In a thankless league, we still manage to, well, give thanks

(This column first appeared on

In the spirit of the approaching holiday, I spent a modest amount of time researching the word “turkey,” because I wondered how it might symbolize the essence of the current NBA. There seemed to be a logical connection.

One web site pointed out that the poultry bird became a popular food item because it was an excellent source of meat, and beyond that, it was “easily shot.” Our heroes at the NBA have done an excellent job of shooting – themselves and each other. So there was that.

Ben Franklin thought the turkey to be such an honorable bird that he wanted it to be the symbol of the U.S. rather than the Bald Eagle, whom he described as a “coward.” The key words in that passage are “honorable” and “coward,” but, of course, I’m not going there.

The turkey was commonly served at Thanksgiving in the late 1700s, according to my research, but did not become a national staple until the 1800s. Lots of tradition there – kind of like having NBA games in November.

I never found a definitive explanation of why “turkey” became a word to describe a loser. There were a number of references to the fact turkeys have small heads, thus small brains and, well, they aren’t the brightest animals in the farmyard. Some dispute that but the key words in that passage are “loser” and “brightest.” Of course, I’m not going there.

According to Houghton Mifflin Word Origins, in the 1920s “turkey” became a description of a play or movie that failed, and in the 1950s for a person who is incompetent. So the term has been around a long time and unfortunately as we prepare to miss two games on Thanksgiving and 14 more on Friday, we find ourselves in the midst of a great number of turkeys – and I’m not talking about Ben Franklin’s honorable kind.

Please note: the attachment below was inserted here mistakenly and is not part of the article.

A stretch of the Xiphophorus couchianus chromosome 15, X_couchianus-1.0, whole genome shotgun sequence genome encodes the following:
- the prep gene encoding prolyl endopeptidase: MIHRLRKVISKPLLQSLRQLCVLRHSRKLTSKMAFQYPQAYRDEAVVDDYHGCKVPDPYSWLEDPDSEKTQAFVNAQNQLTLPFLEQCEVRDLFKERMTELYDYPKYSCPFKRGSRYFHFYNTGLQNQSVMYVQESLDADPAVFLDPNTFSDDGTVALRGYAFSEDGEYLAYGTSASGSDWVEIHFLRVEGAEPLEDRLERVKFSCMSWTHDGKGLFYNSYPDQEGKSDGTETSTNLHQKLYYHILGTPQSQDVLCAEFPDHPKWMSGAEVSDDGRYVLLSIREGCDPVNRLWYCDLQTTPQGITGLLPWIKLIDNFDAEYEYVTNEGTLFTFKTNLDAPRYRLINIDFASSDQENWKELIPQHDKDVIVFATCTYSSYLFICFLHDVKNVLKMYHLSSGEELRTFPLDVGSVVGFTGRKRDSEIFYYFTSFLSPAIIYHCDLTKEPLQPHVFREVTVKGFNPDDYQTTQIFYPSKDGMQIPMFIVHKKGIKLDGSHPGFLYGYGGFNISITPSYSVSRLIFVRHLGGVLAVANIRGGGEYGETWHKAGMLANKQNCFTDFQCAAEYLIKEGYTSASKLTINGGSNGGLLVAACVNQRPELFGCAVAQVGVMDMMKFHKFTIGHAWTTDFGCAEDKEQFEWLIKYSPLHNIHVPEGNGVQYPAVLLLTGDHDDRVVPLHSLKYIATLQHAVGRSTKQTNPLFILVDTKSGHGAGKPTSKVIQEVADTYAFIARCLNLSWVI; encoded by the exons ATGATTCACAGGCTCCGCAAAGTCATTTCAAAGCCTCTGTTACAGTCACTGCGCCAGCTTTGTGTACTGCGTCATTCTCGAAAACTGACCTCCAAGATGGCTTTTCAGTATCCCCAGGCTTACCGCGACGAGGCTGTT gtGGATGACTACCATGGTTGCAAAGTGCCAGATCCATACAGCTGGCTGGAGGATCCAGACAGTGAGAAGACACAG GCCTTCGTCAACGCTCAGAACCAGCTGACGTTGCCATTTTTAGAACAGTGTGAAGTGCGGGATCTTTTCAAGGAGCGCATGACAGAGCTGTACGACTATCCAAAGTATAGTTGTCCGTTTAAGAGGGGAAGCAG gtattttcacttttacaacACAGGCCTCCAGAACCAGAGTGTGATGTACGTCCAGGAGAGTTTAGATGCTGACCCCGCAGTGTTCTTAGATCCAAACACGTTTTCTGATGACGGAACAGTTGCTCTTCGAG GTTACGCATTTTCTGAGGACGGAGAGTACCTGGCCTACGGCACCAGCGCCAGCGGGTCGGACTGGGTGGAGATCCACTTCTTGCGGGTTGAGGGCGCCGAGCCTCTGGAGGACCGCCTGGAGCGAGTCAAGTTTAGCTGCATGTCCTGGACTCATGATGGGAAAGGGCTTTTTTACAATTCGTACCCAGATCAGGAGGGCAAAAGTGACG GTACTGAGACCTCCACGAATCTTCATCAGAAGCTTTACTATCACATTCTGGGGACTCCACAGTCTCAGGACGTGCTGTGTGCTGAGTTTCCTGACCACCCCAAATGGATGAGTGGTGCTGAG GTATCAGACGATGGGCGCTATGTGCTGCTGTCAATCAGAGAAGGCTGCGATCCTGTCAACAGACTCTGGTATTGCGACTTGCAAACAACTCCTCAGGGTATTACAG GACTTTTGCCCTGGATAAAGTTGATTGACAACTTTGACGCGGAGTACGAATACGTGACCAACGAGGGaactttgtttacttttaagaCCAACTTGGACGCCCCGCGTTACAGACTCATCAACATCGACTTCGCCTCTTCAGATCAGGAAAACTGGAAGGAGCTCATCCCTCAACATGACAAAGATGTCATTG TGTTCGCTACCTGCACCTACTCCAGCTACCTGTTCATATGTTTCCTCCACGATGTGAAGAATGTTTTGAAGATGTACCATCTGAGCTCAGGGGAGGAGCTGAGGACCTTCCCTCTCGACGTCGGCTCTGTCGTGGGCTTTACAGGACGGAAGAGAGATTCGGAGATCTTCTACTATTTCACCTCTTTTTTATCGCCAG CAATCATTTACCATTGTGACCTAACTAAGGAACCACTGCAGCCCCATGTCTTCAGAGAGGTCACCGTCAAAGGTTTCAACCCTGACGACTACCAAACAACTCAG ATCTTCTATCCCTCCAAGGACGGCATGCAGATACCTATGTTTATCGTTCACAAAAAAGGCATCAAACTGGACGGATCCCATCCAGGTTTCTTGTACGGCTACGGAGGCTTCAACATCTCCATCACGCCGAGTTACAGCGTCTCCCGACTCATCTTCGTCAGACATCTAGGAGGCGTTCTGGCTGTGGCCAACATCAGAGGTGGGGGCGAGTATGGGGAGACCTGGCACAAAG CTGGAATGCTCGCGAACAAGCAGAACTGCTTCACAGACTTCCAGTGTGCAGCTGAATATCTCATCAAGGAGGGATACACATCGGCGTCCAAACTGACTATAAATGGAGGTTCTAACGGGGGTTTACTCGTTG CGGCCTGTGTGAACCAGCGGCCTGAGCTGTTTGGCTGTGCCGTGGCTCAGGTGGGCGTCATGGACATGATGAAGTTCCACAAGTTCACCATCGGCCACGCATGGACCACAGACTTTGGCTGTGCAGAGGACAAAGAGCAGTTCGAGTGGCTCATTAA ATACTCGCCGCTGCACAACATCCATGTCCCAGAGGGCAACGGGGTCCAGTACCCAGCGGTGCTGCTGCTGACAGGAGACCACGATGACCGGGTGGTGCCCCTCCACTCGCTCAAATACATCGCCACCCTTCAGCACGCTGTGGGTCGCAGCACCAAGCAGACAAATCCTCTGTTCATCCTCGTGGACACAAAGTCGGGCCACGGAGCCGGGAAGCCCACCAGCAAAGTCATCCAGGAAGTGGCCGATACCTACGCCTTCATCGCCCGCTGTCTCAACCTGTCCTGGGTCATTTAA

As those associated in a variety of direct and non-direct ways with the NBA prepare for Thanksgiving, we try to imagine ourselves sitting with them at the dinner table and giving thanks for the current predicament of the league. And for those with no sense of humor, a warning that these are served with a healthy dose of acerbic trimmings.

So who will the key players be thanking on Thursday? Some possibilities.

David Stern: Thank you for the new owners, who have brought hundreds of millions of dollars to the league and, as you know, I’m a guy who’s all about money. I really can’t say thanks for tying my hands and not letting me make a deal because with just a little less asshattery (thanks to my buddy Ken Berger of for that word), I could have gotten the deal done. And although it’s true you new guys have been the largest force in damaging a reputation that I worked so hard to build for the last 28 years as commissioner, you’re still rich and we should all give thanks for that.

[To see original column on, click here]

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